To investigate potential cellular or
humoral elements that can effect amyloidolysis,
I developed a novel in vivo experimental
model in which 6-week-old Balb/c mice were injected s.c. with up to
200mg (~1% of the mouse’s body weight) of
crude human AL (amyloid) extracts.
The resulting "amyloidomas" disappeared
within a 2-week period. Histologic studies
revealed that no Congo red-positive material (characteristic of
amyloid) was present in any of the mouse organs and
that the regressing amyloidomas were extensively infiltrated by
neutrophils. In contrast, no resolution of the amyloid occurred in old
(>1 year) or immunocompromised (e.g. SCID and CD18-deficient)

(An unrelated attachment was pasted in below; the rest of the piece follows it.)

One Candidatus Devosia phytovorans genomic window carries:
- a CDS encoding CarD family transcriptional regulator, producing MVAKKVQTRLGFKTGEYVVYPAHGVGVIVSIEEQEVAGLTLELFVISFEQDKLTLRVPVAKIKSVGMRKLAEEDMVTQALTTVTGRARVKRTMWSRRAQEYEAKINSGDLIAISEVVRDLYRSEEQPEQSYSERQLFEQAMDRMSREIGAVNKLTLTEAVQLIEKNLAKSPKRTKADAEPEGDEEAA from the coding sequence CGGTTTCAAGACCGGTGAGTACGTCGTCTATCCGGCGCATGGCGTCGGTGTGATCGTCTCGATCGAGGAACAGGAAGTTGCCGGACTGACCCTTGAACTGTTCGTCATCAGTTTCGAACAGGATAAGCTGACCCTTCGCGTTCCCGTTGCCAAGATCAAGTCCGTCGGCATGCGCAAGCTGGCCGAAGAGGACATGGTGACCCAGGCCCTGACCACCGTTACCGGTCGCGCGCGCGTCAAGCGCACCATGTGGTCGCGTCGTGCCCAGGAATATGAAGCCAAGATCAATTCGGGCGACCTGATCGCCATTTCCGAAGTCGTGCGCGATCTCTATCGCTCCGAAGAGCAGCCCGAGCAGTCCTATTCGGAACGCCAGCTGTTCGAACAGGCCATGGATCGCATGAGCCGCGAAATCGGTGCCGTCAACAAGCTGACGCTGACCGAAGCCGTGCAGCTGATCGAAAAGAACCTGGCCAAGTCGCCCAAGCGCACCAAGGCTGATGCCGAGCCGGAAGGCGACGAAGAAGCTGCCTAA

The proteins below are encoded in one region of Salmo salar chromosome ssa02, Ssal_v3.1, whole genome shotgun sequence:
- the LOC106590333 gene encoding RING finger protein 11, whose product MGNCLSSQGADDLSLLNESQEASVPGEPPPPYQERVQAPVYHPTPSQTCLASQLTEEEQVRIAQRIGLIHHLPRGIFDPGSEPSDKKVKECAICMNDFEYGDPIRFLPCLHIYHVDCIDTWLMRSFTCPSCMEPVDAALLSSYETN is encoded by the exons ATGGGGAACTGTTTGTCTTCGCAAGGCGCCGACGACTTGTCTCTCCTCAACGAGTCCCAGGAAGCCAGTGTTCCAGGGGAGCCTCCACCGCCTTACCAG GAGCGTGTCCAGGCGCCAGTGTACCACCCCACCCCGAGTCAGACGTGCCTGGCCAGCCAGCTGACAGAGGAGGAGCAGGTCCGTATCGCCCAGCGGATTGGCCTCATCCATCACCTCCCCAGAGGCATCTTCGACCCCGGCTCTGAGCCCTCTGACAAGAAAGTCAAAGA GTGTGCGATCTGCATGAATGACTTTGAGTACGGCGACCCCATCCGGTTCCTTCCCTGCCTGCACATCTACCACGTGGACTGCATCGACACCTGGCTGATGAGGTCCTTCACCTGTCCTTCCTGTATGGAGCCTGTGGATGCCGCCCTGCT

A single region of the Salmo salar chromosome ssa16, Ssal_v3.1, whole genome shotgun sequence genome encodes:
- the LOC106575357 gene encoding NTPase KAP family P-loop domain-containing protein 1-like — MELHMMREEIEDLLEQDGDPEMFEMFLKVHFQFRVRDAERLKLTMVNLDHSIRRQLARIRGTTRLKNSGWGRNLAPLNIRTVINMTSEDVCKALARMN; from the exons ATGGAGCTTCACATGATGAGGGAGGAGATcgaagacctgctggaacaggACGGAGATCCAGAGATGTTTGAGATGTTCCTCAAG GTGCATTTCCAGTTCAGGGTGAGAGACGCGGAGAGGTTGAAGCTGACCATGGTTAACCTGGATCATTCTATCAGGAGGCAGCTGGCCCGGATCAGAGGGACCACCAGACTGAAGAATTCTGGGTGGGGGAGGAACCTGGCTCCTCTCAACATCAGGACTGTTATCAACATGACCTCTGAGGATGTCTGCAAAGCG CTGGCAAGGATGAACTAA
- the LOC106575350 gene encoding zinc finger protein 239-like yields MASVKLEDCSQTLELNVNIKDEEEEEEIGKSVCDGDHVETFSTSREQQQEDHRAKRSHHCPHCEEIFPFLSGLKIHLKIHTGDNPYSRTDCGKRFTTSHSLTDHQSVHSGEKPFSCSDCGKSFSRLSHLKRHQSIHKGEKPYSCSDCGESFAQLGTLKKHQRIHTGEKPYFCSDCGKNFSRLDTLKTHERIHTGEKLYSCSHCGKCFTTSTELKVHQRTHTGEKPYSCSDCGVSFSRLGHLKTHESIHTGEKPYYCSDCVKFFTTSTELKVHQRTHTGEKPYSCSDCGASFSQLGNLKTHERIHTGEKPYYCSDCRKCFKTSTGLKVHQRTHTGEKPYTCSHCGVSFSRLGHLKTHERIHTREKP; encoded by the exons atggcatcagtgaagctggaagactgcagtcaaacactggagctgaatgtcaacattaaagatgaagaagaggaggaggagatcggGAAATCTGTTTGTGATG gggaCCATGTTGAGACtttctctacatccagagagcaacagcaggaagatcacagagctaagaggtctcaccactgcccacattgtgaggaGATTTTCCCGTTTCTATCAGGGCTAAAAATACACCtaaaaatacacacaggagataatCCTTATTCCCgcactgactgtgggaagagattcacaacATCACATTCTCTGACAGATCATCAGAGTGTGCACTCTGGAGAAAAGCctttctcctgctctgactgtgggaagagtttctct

animals. This process was markedly accelerated by the injection at a
contra-lateral site of certain anti-human
light chain monoclonal antibodies (MoAbs)
having specificity for an amyloid-related
epitope (as evidenced in vitro by ELISA, flow cytometry, and
Remarkably, when mice were treated with
such MoAbs, the induced amyloidomas
disappeared within 3 to 4 days. From these and other experiments, I
have posited that this phenomenon is immune-mediated and involves
opsonization of the fibrils by anti-amyloid antibodies and subsequent
degradation by activation neutrophils.
These observations form the basis of my proposed project that is
- Identify and develop anti-AL MoAbs;
- Test the capability of these reagents to accelerate resolution of the human amyloidomas in the experimental in vivoanimal model;
- Investigate immune-related factors that may effect removal of AL deposits.
The ultimate objective of my research is to determine whether this
form of immunotherapy would benefit patients with Al amyloidosis.